Unless there are extenuating circumstances (for example abuse or neglect), children should spend time with both of their parents — custodial and non-custodial. Appropriate visitation will be determined in your parenting plan and should take into account the specifics of your family and your children.
The Illinois Marriage and Dissolution of Marriage Act outlines minimum visitation requirements for non-custodial parents. In general, this is one night a week of visitation, every other weekend overnight visits, and a longer visit over the summer. Be aware, in certain situations (like when the non-custodial parent lives a great distance away), modifications to this will be made. Your visitation lawyer can explain your rights in more detail and make sure they are represented in your parenting plan.
Grandparents often play an integral role in the lives of their grandchildren. These relationships can be incredibly beneficial to both parties. That said, grandparents don’t have automatic visitation rights in Illinois. The law does provide the opportunity for a grandparent (or great grandparent) to file a petition to obtain visitation rights. They may be granted, assuming certain specific conditions.
Perhaps one of the greatest skills our attorneys bring to your visitation case is our ability to actively listen. We carefully absorb all of the details of your situation as the information you provide is critical in advocating for your best interests.
Our clients raise a host of questions during our meetings, many of which are specific to their family situation. That said, they also have more general concerns, questions to which the answers are applicable to everyone involved in the visitation process in Illinois
We have shared some of the questions we hear most often and our attorneys’ responses to them. Please, take some time to read through them as their answers may provide you the clarity you need to begin to address your personal visitation issues.
No. While many families do have a parenting time agreement where 50/50 parenting time has been determined, it is not a mandate or a default. Instead, Illinois law states that “The court shall allocate parenting time according to the child’s best interests.”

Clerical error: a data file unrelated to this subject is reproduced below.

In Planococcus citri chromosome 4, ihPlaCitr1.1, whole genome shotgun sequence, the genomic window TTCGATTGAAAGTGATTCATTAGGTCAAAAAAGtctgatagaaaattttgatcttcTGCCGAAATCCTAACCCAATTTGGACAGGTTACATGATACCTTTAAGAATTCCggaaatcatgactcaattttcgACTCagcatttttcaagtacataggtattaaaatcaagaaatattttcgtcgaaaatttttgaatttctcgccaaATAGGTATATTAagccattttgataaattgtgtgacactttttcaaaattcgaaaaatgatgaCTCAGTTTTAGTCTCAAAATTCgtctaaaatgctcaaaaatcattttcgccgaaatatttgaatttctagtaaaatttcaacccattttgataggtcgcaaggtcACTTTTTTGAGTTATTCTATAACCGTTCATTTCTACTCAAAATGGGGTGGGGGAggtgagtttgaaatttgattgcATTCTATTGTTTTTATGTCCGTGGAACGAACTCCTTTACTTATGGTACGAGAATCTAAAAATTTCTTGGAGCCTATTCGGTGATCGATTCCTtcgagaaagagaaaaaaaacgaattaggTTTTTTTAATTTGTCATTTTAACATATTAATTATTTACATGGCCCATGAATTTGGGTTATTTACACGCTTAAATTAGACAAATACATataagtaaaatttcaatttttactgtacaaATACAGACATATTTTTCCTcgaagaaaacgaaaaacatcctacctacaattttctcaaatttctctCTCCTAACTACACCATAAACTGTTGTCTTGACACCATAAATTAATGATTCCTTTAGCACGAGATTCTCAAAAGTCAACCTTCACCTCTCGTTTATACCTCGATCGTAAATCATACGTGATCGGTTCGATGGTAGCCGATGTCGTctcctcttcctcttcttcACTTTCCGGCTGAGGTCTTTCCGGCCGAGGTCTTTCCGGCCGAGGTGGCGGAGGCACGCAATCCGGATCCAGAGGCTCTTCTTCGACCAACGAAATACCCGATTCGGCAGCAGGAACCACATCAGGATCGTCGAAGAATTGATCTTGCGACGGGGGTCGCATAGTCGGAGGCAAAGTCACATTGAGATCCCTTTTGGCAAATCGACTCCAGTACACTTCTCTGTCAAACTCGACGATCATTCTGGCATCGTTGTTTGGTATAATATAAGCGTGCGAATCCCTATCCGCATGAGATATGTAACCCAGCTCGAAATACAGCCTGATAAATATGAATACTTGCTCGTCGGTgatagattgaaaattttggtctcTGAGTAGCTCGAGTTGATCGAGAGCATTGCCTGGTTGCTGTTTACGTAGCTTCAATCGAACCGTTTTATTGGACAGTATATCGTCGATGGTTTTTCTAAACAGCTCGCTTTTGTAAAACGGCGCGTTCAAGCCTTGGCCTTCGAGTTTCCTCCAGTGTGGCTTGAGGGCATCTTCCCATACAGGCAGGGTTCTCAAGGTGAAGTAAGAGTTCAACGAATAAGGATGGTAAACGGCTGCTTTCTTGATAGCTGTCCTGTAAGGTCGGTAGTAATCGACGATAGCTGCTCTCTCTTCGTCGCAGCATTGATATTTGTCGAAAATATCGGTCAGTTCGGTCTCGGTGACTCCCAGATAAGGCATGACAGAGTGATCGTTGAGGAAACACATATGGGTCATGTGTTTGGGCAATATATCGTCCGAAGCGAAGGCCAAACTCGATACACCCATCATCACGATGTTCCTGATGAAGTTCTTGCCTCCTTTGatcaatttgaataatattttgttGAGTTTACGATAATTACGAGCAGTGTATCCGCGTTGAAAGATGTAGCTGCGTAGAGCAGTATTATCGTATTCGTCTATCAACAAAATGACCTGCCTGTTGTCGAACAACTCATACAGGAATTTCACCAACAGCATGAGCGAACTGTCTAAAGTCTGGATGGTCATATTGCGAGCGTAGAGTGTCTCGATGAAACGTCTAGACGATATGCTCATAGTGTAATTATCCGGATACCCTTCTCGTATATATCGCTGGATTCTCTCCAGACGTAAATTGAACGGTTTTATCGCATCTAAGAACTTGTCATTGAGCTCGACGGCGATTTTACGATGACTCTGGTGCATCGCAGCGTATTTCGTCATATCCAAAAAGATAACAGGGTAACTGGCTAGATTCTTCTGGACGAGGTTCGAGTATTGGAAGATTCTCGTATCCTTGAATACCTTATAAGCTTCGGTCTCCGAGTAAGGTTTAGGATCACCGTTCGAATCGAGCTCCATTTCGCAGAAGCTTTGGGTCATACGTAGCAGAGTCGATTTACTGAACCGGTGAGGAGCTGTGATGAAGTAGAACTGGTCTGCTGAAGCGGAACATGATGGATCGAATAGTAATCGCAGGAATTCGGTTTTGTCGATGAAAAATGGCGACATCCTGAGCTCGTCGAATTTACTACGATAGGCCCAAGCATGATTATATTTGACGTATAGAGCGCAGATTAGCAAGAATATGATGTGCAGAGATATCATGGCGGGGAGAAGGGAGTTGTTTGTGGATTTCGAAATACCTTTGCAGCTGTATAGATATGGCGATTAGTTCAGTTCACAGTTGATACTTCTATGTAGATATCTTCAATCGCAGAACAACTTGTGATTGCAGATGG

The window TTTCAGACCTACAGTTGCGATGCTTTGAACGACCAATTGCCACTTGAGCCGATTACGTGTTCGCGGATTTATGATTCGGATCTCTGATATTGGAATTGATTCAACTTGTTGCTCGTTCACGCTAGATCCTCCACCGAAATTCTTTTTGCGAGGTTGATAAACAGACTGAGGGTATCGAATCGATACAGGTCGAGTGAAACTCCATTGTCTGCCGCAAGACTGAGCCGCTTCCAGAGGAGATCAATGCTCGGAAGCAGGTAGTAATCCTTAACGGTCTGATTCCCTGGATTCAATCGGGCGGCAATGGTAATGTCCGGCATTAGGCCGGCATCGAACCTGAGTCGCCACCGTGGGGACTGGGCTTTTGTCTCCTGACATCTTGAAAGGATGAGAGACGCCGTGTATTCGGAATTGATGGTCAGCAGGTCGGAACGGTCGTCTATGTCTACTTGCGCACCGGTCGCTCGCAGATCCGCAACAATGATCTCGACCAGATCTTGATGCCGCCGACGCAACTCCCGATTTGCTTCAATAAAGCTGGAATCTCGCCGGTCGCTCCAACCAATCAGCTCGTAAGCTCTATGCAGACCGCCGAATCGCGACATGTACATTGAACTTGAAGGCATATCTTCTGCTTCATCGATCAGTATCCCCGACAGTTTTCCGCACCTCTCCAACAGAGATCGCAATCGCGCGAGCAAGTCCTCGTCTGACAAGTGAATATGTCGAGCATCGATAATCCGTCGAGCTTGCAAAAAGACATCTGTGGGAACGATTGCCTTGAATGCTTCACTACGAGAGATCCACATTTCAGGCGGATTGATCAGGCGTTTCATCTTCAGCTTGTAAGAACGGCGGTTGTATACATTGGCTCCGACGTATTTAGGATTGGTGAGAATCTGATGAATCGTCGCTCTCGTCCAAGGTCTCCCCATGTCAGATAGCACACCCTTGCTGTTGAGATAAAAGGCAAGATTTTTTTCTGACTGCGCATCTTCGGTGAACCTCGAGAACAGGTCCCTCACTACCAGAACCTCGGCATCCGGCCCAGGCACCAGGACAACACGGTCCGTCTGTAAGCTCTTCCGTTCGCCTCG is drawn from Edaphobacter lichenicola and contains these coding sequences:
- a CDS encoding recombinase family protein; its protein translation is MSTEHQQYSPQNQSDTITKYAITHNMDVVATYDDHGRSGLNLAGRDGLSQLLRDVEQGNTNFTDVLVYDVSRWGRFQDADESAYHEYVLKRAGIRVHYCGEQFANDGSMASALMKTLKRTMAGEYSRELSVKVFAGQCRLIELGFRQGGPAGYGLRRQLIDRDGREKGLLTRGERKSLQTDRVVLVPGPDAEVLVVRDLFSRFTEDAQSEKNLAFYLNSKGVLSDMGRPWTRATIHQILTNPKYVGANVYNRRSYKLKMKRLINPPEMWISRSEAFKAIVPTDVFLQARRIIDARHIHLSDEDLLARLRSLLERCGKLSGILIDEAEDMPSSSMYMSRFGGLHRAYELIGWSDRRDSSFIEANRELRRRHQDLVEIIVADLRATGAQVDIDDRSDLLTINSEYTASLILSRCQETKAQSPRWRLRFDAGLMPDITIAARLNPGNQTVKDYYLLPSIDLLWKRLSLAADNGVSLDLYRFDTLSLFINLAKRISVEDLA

Visitation rights in Illinois are not delineated by parental role, but instead by the best interests of the child. The custodial parent, the one with whom the child resides the majority of the time, can be either the mother or the father. The non-custodial parent will then have visitation rights as outlined in the parenting agreement created after the divorce.
In Illinois, certain conditions must exist in order for grandparents to be granted visitation rights. Among those a grandparent may cite in order to obtain visitation are a deceased or missing parent, an incompetent parent, or an incarcerated parent. Other reasons, as stated in 750 ILCS 5/602.9 are also valid.
Yes, according to 750 ILCS 5/610.5 (a), visitation can be changed. But changes can only be made two years after the initial agreement unless the child is in danger or there has been a substantial change of circumstances.
No, Illinois law considers visitation time and child support as two separate issues. So, you must allow your spouse to maintain their regular visitation schedule even if they are behind on child support payments. In fact, if you did not, you would not be upholding the terms of your parenting agreement. Your visitation attorney can help you address nonpayment issues.
We recognize that you have many more questions regarding visitation rights in Illinois. Reach out to our team to schedule a no-cost consultation. During this meeting we can learn more about your situation and answer your specific questions.
When you have concerns regarding visitation rights in Illinois, your first course of action should be to contact an experienced child custody lawyer. This individual’s knowledge and experience is necessary to protect your relationship with your children. At Wolf & Stec, our team knows Illinois law and has considerable experience with visitation rights.
We bring a sense of calm to an incredibly emotional and frustrating process. Our approach to service is client-focused; we are always available to answer questions and address your concerns. When you engage us, we fight for your goals as if they were our own. The value of family is considerable, and we will fight for yours.
Reach out to us today at 305-0222 to schedule your free consultation. We look forward to learning more about your family and your situation and helping to address your current situation. Whether you need to create, modify or enforce a parenting plan, we are the law firm of choice. We appreciate that timing is a priority and are ready to go to work for you immediately.
During trial four experts all testified against our client the Judge found it was in the best interest of the child that our client be awarded custody. We have successfully represented clients in numerous child custody cases.
We recently analyzed a case whereby the opposing side was seeking a substantial award of maintenance against our client. After a thorough review of the facts and circumstances and several hearings, our client’s obligation to pay maintenance was limited to two years at half of what his former spouse was seeking.
After our client voluntarily changed employment we were able to obtain a substantial reduction in child support payments. We have also stopped such reductions when representing clients receiving child support.